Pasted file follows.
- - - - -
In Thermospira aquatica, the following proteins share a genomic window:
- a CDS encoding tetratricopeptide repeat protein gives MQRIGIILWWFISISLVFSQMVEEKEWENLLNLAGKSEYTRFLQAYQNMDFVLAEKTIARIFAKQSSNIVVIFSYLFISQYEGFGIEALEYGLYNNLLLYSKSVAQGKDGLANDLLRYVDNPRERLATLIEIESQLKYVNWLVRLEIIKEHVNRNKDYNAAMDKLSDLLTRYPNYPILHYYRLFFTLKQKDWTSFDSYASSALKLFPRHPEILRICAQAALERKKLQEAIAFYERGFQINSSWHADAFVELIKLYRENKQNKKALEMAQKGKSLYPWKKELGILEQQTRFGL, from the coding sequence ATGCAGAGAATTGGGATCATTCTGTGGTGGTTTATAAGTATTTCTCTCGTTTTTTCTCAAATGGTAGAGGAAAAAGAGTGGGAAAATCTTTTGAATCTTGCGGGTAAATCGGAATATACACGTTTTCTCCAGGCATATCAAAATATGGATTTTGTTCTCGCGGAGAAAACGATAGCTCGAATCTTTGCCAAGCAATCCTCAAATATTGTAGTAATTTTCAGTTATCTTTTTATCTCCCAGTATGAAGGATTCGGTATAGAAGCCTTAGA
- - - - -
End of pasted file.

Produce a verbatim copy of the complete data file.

In Thermospira aquatica, the following proteins share a genomic window:
- a CDS encoding tetratricopeptide repeat protein gives MQRIGIILWWFISISLVFSQMVEEKEWENLLNLAGKSEYTRFLQAYQNMDFVLAEKTIARIFAKQSSNIVVIFSYLFISQYEGFGIEALEYGLYNNLLLYSKSVAQGKDGLANDLLRYVDNPRERLATLIEIESQLKYVNWLVRLEIIKEHVNRNKDYNAAMDKLSDLLTRYPNYPILHYYRLFFTLKQKDWTSFDSYASSALKLFPRHPEILRICAQAALERKKLQEAIAFYERGFQINSSWHADAFVELIKLYRENKQNKKALEMAQKGKSLYPWKKELGILEQQTRFGL, from the coding sequence ATGCAGAGAATTGGGATCATTCTGTGGTGGTTTATAAGTATTTCTCTCGTTTTTTCTCAAATGGTAGAGGAAAAAGAGTGGGAAAATCTTTTGAATCTTGCGGGTAAATCGGAATATACACGTTTTCTCCAGGCATATCAAAATATGGATTTTGTTCTCGCGGAGAAAACGATAGCTCGAATCTTTGCCAAGCAATCCTCAAATATTGTAGTAATTTTCAGTTATCTTTTTATCTCCCAGTATGAAGGATTCGGTATAGAAGCCTTAGA